We went to visit Aunty Meena for Diwali. When we called her to say we were coming, again, she sounded excited. She didn’t allow us to come on the first day of Diwali. She gave the reason that so many people would be at her house on the first day. We knew. Her living room is smaller than my master bedroom and with her siblings and nephews and nieces, she didn’t want to cramp us in like how we experienced 3 Diwalis ago. Not that we minded, but she seems to want to give us the exclusive Diwali visit, in the most endearing way she knows how to.

Some of her Diwali goodies. She makes wicked Muruku, something I always look forward to.

She’s a very pious Hindu and there are many of these deities in her house, which she carefully cleans daily.

Her mean briyani… I love, love, love her briyani. To the point I told her to stop cleaning people’s houses and open a briyani stall.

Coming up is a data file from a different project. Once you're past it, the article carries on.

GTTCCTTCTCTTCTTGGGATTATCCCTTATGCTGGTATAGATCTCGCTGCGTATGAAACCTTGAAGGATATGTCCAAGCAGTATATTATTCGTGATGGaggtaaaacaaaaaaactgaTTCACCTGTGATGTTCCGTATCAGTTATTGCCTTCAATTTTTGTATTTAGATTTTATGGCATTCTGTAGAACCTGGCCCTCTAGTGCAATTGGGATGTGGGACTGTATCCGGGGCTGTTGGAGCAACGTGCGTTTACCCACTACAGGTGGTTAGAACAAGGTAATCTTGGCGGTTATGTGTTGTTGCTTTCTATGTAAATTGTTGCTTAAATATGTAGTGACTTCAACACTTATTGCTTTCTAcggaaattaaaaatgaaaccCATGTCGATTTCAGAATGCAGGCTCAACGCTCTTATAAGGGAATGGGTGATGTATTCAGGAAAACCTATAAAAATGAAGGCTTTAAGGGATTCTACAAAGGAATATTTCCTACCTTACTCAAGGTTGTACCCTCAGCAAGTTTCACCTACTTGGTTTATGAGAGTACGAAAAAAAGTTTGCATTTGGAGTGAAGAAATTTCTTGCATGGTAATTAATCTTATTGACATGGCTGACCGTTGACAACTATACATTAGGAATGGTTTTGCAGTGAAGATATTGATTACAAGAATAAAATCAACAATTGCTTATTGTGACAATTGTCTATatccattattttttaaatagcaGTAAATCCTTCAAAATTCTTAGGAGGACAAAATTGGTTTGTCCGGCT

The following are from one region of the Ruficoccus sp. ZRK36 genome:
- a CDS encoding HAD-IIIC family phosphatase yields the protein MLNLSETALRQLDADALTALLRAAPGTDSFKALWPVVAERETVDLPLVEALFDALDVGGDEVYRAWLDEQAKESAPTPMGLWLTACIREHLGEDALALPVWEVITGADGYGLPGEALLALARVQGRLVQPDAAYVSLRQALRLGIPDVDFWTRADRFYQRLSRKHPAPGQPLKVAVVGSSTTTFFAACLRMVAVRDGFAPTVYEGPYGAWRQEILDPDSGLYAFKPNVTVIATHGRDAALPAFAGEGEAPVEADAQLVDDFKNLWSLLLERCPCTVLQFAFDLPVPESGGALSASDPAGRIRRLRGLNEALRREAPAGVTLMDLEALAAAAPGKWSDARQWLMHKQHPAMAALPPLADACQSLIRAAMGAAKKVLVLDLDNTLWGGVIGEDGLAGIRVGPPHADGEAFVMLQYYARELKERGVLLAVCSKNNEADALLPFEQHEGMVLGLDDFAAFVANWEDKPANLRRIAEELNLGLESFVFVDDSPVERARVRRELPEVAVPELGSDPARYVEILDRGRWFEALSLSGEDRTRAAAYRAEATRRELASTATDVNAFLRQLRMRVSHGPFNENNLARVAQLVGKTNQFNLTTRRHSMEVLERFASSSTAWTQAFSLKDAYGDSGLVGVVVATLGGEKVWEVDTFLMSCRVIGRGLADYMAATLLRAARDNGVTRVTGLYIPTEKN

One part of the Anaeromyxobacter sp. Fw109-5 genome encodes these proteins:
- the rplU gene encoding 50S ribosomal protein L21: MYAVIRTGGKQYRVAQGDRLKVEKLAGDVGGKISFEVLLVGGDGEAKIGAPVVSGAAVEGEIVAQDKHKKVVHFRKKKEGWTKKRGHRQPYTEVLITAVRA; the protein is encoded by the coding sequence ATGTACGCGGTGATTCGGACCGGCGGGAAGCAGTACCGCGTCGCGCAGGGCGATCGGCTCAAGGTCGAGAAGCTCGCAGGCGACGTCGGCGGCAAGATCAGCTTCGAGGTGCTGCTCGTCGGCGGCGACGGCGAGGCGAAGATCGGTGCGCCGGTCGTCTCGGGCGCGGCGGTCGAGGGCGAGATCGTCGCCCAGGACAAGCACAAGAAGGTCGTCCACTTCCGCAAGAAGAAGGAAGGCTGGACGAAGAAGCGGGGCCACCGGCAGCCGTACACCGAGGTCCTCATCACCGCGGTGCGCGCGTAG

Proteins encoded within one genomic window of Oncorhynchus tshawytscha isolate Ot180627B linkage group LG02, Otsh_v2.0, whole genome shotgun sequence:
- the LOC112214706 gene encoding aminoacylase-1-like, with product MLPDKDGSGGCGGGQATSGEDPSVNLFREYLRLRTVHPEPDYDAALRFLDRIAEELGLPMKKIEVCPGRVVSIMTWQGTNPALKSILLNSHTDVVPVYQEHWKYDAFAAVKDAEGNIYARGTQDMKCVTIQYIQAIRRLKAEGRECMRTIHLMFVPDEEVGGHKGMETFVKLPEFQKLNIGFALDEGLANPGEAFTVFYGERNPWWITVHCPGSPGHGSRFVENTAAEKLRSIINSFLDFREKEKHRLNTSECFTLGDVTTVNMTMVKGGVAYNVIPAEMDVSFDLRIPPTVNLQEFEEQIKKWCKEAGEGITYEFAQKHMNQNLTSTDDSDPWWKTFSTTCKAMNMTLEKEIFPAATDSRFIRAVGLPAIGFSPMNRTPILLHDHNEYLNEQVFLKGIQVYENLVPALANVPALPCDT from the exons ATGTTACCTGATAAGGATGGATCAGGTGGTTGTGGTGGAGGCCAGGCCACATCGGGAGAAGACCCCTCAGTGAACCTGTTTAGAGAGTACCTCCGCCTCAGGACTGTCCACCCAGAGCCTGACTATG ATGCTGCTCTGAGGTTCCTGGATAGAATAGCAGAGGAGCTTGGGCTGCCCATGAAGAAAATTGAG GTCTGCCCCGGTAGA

Her mean chicken curry. Her curry is delicious and it takes her a lot to buy chicken as even chicken is way too expensive for her and her family. But she wanted to serve us something special and she bought the most special thing she could afford. ūüė•

Our aftermath…

Aunty Meena!!!

Training was right after the visit. The briyani made us sleepy like lazy dugongs but we dragged our full selves to Bangsar for training. After training, our gis were soaked with sweat and I never felt so good. My gi was literally soaked with (liquidified) ghee and now I have a headache as I am typing this down. I’m not sure if it’s from the ghee from the briyani or from the overdose of curry and muruku or that training today was tough. Either way, our Diwali was good!